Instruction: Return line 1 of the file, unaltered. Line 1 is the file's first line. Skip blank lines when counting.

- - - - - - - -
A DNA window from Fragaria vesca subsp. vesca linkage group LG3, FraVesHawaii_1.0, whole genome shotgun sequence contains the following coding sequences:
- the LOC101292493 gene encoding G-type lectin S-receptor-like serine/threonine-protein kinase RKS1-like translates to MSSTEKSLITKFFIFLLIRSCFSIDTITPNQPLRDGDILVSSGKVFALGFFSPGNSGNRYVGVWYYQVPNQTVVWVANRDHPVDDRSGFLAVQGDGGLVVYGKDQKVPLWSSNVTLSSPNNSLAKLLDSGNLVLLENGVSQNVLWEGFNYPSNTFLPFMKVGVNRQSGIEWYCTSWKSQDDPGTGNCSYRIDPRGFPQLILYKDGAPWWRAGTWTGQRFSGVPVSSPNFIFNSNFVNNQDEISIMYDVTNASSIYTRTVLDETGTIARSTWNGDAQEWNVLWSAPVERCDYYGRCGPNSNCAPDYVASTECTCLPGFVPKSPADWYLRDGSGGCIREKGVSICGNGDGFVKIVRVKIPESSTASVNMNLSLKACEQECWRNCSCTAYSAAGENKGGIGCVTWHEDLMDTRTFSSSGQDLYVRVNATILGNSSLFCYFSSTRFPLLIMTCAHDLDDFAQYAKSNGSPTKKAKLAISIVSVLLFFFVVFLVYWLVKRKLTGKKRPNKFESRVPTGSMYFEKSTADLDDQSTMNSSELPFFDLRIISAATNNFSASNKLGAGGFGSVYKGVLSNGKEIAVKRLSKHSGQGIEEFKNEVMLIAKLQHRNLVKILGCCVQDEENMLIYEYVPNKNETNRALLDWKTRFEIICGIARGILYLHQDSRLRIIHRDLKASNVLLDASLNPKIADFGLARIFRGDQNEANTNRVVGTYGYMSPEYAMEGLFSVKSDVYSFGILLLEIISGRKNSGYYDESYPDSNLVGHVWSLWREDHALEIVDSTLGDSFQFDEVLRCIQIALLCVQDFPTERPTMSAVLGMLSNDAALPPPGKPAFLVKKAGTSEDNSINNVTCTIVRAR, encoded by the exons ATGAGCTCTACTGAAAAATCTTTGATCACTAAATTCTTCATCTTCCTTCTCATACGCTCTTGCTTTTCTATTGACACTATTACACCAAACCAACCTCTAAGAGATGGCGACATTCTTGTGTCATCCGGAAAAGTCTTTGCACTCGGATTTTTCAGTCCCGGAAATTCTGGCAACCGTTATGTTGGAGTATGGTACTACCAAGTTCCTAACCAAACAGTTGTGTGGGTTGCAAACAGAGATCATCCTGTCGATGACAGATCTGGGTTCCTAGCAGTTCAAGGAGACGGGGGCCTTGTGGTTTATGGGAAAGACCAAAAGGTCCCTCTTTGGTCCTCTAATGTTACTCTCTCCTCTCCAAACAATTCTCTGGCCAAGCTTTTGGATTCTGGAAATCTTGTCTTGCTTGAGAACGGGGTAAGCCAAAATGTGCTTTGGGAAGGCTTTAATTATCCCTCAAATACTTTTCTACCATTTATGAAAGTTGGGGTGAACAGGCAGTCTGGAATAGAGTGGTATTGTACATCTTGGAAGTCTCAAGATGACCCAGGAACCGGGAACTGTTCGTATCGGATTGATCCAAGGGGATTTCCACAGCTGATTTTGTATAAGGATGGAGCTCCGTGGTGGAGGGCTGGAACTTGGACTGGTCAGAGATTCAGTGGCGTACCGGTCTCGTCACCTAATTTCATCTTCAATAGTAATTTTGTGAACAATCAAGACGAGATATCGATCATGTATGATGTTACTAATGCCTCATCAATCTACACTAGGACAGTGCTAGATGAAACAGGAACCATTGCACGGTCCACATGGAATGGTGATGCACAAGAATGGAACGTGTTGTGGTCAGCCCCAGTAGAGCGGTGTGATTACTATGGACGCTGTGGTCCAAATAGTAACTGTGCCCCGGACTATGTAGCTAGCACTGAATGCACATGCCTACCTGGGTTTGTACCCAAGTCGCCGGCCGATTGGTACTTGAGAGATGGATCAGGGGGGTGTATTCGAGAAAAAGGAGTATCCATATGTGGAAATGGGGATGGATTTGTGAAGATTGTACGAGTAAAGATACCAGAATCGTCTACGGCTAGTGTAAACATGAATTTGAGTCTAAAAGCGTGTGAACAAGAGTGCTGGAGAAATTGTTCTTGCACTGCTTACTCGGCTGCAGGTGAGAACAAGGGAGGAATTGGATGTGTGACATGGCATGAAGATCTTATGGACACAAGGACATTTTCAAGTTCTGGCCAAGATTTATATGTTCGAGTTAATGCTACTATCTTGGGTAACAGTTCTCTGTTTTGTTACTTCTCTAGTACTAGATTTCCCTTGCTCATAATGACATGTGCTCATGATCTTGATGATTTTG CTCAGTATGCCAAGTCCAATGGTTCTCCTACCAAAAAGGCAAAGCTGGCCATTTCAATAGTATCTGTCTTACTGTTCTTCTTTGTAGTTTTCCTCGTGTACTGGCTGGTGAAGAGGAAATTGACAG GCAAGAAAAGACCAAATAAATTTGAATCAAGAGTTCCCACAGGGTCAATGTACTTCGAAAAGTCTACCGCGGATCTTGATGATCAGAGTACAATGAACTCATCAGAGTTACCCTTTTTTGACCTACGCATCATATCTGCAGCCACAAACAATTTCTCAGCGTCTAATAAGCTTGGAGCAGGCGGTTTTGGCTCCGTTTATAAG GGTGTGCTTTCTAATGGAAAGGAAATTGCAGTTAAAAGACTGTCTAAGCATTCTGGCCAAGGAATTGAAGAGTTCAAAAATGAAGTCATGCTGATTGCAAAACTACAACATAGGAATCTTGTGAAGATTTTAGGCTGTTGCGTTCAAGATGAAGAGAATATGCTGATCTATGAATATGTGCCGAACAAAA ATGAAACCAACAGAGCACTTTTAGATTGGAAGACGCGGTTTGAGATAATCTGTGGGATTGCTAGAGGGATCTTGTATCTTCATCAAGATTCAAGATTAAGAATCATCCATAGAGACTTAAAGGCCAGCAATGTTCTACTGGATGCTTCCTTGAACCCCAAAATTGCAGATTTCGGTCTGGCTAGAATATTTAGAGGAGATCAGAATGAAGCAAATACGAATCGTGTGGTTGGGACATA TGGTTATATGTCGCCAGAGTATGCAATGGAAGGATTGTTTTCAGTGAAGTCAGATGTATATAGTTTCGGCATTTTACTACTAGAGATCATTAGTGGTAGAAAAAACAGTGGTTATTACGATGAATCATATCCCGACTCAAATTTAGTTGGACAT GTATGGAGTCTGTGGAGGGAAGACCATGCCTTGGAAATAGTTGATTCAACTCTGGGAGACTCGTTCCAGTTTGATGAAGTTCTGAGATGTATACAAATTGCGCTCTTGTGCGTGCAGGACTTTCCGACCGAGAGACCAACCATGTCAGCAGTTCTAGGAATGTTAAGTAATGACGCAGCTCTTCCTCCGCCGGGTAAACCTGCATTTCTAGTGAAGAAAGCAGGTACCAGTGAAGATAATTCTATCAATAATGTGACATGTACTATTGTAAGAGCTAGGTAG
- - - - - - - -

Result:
A DNA window from Fragaria vesca subsp. vesca linkage group LG3, FraVesHawaii_1.0, whole genome shotgun sequence contains the following coding sequences: